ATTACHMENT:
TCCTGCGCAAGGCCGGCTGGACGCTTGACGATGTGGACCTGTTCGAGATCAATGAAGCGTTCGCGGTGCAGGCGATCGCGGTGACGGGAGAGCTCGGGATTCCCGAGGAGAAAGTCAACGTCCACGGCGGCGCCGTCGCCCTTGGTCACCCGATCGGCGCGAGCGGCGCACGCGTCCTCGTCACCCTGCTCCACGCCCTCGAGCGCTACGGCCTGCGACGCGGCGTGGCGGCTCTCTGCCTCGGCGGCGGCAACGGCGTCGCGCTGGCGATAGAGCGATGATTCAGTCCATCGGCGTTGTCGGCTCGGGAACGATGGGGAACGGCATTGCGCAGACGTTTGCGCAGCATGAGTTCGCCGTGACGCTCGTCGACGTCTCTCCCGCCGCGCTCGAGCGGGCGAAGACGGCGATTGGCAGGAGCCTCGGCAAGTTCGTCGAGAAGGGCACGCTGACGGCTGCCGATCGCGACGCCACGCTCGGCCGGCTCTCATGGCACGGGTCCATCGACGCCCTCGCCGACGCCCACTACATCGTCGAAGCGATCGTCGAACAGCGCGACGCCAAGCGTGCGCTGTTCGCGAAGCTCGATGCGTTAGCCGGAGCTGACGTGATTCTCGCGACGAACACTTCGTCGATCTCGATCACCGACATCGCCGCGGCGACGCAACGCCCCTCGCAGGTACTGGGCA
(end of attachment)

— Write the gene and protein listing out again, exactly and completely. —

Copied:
TCCTGCGCAAGGCCGGCTGGACGCTTGACGATGTGGACCTGTTCGAGATCAATGAAGCGTTCGCGGTGCAGGCGATCGCGGTGACGGGAGAGCTCGGGATTCCCGAGGAGAAAGTCAACGTCCACGGCGGCGCCGTCGCCCTTGGTCACCCGATCGGCGCGAGCGGCGCACGCGTCCTCGTCACCCTGCTCCACGCCCTCGAGCGCTACGGCCTGCGACGCGGCGTGGCGGCTCTCTGCCTCGGCGGCGGCAACGGCGTCGCGCTGGCGATAGAGCGATGATTCAGTCCATCGGCGTTGTCGGCTCGGGAACGATGGGGAACGGCATTGCGCAGACGTTTGCGCAGCATGAGTTCGCCGTGACGCTCGTCGACGTCTCTCCCGCCGCGCTCGAGCGGGCGAAGACGGCGATTGGCAGGAGCCTCGGCAAGTTCGTCGAGAAGGGCACGCTGACGGCTGCCGATCGCGACGCCACGCTCGGCCGGCTCTCATGGCACGGGTCCATCGACGCCCTCGCCGACGCCCACTACATCGTCGAAGCGATCGTCGAACAGCGCGACGCCAAGCGTGCGCTGTTCGCGAAGCTCGATGCGTTAGCCGGAGCTGACGTGATTCTCGCGACGAACACTTCGTCGATCTCGATCACCGACATCGCCGCGGCGACGCAACGCCCCTCGCAGGTACTGGGCA